Arctic Spectacles: The Frozen North in Visual Culture, 1818-1875 (Samuel and Althea Stroum Books)

Arctic Spectacles: The Frozen North in Visual Culture, 1818-1875 (Samuel and Althea Stroum Books)

By: Russell Alan Potter (author)Hardback

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When every land seems already explored, and space travel has declined in scope and prestige, the northern exploits of our Victorian forebears offers a pleasantly distant mirror from which to regard our own time. The Arctic regions have been the subject of a long-lasting visual fascination, one which has from the outset crossed boundaries between fine art and mass entertainment, "high" and "low" cultures, and even national identity. In the mid-nineteenth century, this polar passion reached a peak, dominating the visual culture of both Britain and America, and yet its history is scarcely known. Arctic Spectacles: The Frozen North on Visual Culture, 1818-1875 illuminates the nineteenth-century fascination with visual representations of the Arctic, weaving together a narrative of the major Arctic expeditions with an account of their public reception through art and mass media. In a century that saw every corner of the globe slowly open to the examining eye of Western science, it was the Arctic - remote, mysterious, untamable - that most captured the imagination of artists and the public alike. Its impact could be seen in a range of visual media from fine art to panoramas, engravings, magic lantern slides, and photographs, as well as hybrid forms of entertainment in which Inuit were "exhibited" alongside a cabinet of assorted Arctic curiosities while Western gentlemen looked on. In a lively and accessible style, Russell Potter traces the story of the long, drawn-out exploration of the Northwest Passage and the beginnings of the push toward the North Pole, each new expedition producing its own artistic response. While early visual representations focused on the natural wonders of a world of magical beauty and purity, later responses would darken, as the public struggled to come to terms with the human toll of Arctic exploration: lives lost, reports of cannibalism, and a sense of purpose gone asunder. Drawing from letters, diaries, cartoons, and sketches, as well as oft-overlooked ephemera such as newspaper advertisements, playbills, and program booklets, Potter shows how representations of the Arctic in visual culture expressed the fascination, dread, and wonder that the region inspired, and continues to inspire today.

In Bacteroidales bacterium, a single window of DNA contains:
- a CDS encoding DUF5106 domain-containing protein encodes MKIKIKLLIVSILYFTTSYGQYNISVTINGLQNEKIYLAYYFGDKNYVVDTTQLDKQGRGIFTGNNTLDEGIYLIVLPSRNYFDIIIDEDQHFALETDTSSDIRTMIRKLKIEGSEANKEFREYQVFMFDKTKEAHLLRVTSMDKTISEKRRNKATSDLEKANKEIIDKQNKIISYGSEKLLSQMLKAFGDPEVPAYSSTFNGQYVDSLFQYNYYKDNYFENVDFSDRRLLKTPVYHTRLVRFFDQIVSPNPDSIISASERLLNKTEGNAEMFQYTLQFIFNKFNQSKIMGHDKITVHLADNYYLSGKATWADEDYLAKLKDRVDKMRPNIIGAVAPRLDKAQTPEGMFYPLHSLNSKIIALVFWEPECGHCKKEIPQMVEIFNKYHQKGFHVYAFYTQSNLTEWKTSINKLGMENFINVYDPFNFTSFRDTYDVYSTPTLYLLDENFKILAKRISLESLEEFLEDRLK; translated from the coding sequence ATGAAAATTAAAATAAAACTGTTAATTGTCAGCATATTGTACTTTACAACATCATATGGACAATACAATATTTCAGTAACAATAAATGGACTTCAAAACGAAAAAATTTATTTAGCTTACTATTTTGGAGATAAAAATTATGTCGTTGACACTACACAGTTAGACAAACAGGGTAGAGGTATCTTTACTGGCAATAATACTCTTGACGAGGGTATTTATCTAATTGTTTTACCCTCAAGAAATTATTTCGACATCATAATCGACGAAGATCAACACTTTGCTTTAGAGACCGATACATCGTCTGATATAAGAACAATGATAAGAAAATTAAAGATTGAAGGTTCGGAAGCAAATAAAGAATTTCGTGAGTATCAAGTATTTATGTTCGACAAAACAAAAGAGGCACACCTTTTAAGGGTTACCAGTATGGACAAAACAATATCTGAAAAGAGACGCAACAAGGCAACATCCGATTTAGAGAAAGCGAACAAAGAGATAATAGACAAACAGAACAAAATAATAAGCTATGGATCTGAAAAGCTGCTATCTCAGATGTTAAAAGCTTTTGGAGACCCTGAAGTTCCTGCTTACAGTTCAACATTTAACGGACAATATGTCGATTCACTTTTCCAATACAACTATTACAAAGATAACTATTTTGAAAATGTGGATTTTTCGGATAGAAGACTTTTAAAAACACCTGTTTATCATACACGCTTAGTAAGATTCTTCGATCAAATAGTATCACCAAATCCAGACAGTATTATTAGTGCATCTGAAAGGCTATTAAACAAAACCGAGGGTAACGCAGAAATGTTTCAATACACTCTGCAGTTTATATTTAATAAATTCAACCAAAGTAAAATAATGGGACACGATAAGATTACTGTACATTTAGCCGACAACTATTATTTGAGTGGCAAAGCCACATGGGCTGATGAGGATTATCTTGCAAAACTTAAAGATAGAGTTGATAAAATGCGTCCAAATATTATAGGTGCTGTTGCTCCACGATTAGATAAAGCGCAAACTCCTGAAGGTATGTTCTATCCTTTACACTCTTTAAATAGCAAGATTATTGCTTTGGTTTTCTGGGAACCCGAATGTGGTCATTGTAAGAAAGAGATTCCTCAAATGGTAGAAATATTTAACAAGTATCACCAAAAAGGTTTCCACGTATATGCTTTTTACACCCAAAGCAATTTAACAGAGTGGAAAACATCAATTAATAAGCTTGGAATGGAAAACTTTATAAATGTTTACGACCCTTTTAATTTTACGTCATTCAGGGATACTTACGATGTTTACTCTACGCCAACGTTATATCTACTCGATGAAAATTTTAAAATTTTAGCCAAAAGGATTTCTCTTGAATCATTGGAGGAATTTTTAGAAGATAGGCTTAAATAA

About Author

Russell A. Potter is professor of English at Rhode Island College. For more information go to


Acknowledgments Introduction: Visuality and the Arctic Regions Plates A Foretaste of Those Icy Climes: Britain's Arctic Circles The Awful Aspect of the Scene: Arctic Panoramas and the Northern Sublime The Killing Glitter of the Stars: Spectacles of the Search for Franklin Things Dimly Shadowed Forth: Picturing the "Last Dread Alternative" The Arctic Panoramas of Elisha Kent Kane Testing the Region of the Ice-bound Soul: Private Drama and Public Spectacle A Late and Sad Discovery: Death and the Arctic Sublime Curiosities of Unusual Interest: The Arctic Shows of Charles Francis Hall A Most Weird and Beautiful Picture: Church's Visions of the Arctic Regions, 1860-1864 The Photographic Artist: William Bradford and the Close of the Panoramic Era Epilogue: New Media, New Horizons Appendix: Arctic Shows and Entertainments, 1819-1896: An Annotated Chronological Checklist NotesBibliographyIndex

Product Details

  • ISBN13: 9780295986791
  • Format: Hardback
  • Number Of Pages: 272
  • ID: 9780295986791
  • weight: 1248
  • ISBN10: 0295986794

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